A high n-3 diet has been associated with reduced OA disease progression. In a mouse model, 12 weeks of supplementation with soybean and linseed oil led to greater cartilage thickness and reduced tumor necrosis factor α (TNF-α) levels in both chondrocytes and serum. In human studies, treatment with docosahexaenoic acid (DHA) has led to reduced apoptosis and higher chondrocyte proliferation, which reflects increased autophagy and thicker cartilage.

Omega-3 PUFAs, OA, and comorbidities

Cardiovascular morbidity is inversely related to aerobic exercise, which is often negatively affected due to OA. Previous studies have shown that individuals supplementing with eicosapentaenoic acid (EPA) and DHA exhibit significant reductions in triglyceride levels, neutrophil counts, and white blood cell (WBC) counts, thus implying that omega-3 supplementation has the potential to mitigate adverse musculoskeletal events and preserved physical function.

Maintaining muscle mass is crucial to maintaining physical activity levels and reducing the risk of comorbidities. To this end, omega-3 supplementation has been shown to elicit indirect benefits through muscle recovery post-workout. In a previous study involving older adults between 60 and 85 years of age, omega-3 supplementation derived from fish oil led to increased hand grip strength and greater quadriceps muscle volume.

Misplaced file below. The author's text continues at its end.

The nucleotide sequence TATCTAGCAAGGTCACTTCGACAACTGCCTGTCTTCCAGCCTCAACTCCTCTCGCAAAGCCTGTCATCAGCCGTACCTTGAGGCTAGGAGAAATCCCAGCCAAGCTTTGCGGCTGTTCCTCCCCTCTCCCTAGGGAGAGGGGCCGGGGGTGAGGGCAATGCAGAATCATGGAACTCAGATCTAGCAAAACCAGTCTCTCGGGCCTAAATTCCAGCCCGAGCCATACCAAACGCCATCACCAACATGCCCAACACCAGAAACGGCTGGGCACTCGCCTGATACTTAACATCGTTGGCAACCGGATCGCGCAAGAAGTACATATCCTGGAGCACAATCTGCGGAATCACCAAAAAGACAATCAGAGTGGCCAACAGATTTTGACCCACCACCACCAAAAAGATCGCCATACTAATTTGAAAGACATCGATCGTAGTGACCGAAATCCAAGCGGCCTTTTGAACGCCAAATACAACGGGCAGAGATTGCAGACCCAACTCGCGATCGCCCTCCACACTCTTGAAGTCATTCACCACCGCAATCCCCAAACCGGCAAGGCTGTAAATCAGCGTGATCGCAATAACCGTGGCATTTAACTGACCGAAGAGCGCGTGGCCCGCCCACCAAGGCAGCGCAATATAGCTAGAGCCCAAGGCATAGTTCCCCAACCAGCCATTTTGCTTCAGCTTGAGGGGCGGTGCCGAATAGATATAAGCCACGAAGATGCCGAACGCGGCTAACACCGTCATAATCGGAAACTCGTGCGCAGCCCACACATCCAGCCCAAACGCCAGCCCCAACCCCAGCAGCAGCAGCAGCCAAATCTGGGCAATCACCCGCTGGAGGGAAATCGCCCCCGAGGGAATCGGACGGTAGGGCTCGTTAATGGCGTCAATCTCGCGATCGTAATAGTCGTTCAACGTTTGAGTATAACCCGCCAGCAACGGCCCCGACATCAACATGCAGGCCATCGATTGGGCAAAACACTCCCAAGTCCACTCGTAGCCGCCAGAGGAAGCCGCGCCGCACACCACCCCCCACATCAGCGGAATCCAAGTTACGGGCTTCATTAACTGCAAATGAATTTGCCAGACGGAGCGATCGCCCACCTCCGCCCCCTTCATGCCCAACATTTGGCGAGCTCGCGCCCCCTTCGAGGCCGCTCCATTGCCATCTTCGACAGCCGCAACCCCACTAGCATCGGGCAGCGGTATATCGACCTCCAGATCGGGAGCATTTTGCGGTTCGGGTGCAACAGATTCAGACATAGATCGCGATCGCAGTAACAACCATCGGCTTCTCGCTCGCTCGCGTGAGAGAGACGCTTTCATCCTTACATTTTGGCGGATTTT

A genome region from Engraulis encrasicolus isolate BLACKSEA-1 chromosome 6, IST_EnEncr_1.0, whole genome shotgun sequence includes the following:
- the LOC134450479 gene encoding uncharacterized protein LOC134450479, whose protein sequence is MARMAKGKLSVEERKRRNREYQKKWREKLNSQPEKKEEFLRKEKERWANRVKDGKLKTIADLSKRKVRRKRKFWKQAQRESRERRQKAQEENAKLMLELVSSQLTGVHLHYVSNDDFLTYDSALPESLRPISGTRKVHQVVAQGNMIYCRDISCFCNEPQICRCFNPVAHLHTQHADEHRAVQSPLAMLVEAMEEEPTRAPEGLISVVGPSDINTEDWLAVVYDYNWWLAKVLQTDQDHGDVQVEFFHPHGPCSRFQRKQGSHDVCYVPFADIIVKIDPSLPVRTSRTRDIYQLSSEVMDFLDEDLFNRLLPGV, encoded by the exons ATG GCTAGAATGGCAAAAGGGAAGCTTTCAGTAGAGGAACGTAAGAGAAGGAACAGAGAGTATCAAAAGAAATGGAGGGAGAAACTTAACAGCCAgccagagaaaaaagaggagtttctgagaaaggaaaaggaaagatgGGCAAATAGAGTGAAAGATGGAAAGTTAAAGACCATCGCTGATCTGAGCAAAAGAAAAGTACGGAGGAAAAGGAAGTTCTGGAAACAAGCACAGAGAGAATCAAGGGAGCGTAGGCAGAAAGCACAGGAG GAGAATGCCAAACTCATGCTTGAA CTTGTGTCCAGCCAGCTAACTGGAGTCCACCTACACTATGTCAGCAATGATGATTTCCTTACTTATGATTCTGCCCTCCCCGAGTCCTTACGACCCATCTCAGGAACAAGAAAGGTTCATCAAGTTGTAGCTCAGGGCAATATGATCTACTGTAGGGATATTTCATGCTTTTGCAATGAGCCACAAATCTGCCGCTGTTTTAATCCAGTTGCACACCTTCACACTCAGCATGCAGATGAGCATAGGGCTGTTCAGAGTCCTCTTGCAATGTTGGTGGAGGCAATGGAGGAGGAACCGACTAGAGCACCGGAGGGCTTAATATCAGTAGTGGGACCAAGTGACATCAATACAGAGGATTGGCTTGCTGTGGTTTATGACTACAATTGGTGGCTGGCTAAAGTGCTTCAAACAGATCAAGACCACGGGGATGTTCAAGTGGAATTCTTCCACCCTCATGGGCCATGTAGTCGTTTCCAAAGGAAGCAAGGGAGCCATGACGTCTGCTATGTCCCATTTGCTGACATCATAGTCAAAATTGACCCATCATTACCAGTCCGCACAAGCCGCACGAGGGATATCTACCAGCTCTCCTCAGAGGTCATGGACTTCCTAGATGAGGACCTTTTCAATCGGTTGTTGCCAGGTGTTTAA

Delayed onset muscle soreness (DOMS) involves reduced joint range of motion, muscle power, and muscle swelling. One study has shown that supplementation with EPA and DHA led to significant improvements in joint range of motion, reduced muscle soreness, and higher maximal voluntary contraction.


Research has consistently demonstrated that omega-3 PUFAs reduce cartilage degradation and inflammatory biomarker levels, thereby mitigating the progression of OA. Omega-3 PUFAs also provide indirect benefits by improving muscle tissue recovery following exercise. In the future, more clinical trials are needed to provide a better understanding of standardized omega-3 supplementation for the modulation of OA.

Importantly, there is inconclusive evidence on the optimal dosage of omega-3 PUFA supplements, as well as the ratio of DHA to EPA and n-6/n-3. Furthermore, most research has been conducted using animal models and not humans. The source of omega-3 PUFAs can also influence potential outcomes by affecting their bioavailability.

Journal reference:
  • Shawl, M., Geetha, T., Burnett, D. and Babu, J. R. (2024) Omega-3 Supplementation and Its Effects on Osteoarthritis. Nutrients 16(11); 1650. doi:10.3390/nu16111650
Dr. Priyom Bose

Written by

Dr. Priyom Bose

Priyom holds a Ph.D. in Plant Biology and Biotechnology from the University of Madras, India. She is an active researcher and an experienced science writer. Priyom has also co-authored several original research articles that have been published in reputed peer-reviewed journals. She is also an avid reader and an amateur photographer.